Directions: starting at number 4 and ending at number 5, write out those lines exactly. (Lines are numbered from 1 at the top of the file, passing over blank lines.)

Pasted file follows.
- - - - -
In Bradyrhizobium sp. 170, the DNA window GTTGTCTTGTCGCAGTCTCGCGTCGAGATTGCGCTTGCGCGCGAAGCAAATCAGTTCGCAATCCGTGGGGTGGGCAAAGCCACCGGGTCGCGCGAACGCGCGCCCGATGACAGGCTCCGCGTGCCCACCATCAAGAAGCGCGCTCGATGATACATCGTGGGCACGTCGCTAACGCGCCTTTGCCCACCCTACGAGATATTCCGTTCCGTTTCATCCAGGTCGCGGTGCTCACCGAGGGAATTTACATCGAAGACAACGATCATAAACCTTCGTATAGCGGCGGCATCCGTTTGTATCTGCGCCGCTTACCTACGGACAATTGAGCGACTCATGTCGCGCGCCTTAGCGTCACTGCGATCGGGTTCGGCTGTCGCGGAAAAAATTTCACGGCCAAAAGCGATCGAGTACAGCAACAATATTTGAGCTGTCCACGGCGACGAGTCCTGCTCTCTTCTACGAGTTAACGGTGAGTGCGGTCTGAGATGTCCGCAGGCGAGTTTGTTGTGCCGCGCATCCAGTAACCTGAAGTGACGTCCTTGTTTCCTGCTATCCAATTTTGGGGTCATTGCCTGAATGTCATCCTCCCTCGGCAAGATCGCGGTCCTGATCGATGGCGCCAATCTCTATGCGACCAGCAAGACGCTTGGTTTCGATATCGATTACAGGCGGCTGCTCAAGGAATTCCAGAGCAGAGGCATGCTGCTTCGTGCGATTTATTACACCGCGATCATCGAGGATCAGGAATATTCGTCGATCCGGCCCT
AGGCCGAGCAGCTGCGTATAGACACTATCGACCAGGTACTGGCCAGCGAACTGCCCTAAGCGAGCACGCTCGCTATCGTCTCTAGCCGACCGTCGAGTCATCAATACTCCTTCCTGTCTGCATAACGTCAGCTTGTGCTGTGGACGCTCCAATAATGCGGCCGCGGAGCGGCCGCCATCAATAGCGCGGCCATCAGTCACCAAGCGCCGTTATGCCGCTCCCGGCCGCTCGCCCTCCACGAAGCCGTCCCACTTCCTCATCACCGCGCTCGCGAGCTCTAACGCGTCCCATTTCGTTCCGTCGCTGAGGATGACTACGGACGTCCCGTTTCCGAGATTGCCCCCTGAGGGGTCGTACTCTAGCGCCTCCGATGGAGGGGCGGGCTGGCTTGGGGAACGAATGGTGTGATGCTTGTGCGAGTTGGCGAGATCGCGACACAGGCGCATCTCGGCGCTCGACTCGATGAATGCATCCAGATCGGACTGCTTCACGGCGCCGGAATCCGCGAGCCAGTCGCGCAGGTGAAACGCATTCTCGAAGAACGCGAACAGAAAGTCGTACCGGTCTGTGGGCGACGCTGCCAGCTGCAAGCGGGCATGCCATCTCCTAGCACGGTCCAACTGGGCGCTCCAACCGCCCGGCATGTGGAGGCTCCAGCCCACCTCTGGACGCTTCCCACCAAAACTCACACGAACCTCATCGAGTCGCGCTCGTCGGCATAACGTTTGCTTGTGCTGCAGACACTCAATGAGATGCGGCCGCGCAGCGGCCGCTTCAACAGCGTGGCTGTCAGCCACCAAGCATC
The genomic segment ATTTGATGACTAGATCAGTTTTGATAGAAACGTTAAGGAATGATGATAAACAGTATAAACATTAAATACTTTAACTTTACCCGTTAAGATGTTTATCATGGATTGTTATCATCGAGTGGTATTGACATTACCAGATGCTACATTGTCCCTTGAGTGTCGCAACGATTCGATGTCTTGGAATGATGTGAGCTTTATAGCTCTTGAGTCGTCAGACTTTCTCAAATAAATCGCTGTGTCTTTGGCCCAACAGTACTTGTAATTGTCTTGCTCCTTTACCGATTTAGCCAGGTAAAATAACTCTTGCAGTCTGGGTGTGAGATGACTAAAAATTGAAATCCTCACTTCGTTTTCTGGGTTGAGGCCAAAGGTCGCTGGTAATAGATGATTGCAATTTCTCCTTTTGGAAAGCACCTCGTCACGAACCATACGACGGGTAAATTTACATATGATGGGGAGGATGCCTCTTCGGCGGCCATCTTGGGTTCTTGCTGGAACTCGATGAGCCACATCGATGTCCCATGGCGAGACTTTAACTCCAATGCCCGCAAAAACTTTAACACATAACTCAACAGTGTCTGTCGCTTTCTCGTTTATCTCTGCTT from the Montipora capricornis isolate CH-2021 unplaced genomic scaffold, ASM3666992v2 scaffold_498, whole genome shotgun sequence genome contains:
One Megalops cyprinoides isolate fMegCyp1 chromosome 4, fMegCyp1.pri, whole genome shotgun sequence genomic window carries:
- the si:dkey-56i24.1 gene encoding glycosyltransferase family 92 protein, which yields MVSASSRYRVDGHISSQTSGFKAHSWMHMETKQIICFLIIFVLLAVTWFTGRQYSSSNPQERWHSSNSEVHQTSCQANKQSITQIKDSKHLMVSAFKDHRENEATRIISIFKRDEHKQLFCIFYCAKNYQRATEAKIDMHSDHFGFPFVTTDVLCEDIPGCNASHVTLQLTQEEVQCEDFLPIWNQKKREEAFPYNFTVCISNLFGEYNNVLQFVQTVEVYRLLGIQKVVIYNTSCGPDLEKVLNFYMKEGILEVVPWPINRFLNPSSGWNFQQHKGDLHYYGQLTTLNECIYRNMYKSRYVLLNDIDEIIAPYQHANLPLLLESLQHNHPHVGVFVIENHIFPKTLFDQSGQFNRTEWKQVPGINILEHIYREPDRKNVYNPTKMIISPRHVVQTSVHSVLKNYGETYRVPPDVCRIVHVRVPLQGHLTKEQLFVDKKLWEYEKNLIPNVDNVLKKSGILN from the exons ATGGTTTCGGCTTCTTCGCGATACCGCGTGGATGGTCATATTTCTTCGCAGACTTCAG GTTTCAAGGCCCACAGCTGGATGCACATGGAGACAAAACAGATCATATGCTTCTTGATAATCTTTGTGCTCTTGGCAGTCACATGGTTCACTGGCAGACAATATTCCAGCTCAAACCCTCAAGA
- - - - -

One Megalops cyprinoides isolate fMegCyp1 chromosome 4, fMegCyp1.pri, whole genome shotgun sequence genomic window carries:
- the si:dkey-56i24.1 gene encoding glycosyltransferase family 92 protein, which yields MVSASSRYRVDGHISSQTSGFKAHSWMHMETKQIICFLIIFVLLAVTWFTGRQYSSSNPQERWHSSNSEVHQTSCQANKQSITQIKDSKHLMVSAFKDHRENEATRIISIFKRDEHKQLFCIFYCAKNYQRATEAKIDMHSDHFGFPFVTTDVLCEDIPGCNASHVTLQLTQEEVQCEDFLPIWNQKKREEAFPYNFTVCISNLFGEYNNVLQFVQTVEVYRLLGIQKVVIYNTSCGPDLEKVLNFYMKEGILEVVPWPINRFLNPSSGWNFQQHKGDLHYYGQLTTLNECIYRNMYKSRYVLLNDIDEIIAPYQHANLPLLLESLQHNHPHVGVFVIENHIFPKTLFDQSGQFNRTEWKQVPGINILEHIYREPDRKNVYNPTKMIISPRHVVQTSVHSVLKNYGETYRVPPDVCRIVHVRVPLQGHLTKEQLFVDKKLWEYEKNLIPNVDNVLKKSGILN from the exons ATGGTTTCGGCTTCTTCGCGATACCGCGTGGATGGTCATATTTCTTCGCAGACTTCAG GTTTCAAGGCCCACAGCTGGATGCACATGGAGACAAAACAGATCATATGCTTCTTGATAATCTTTGTGCTCTTGGCAGTCACATGGTTCACTGGCAGACAATATTCCAGCTCAAACCCTCAAGA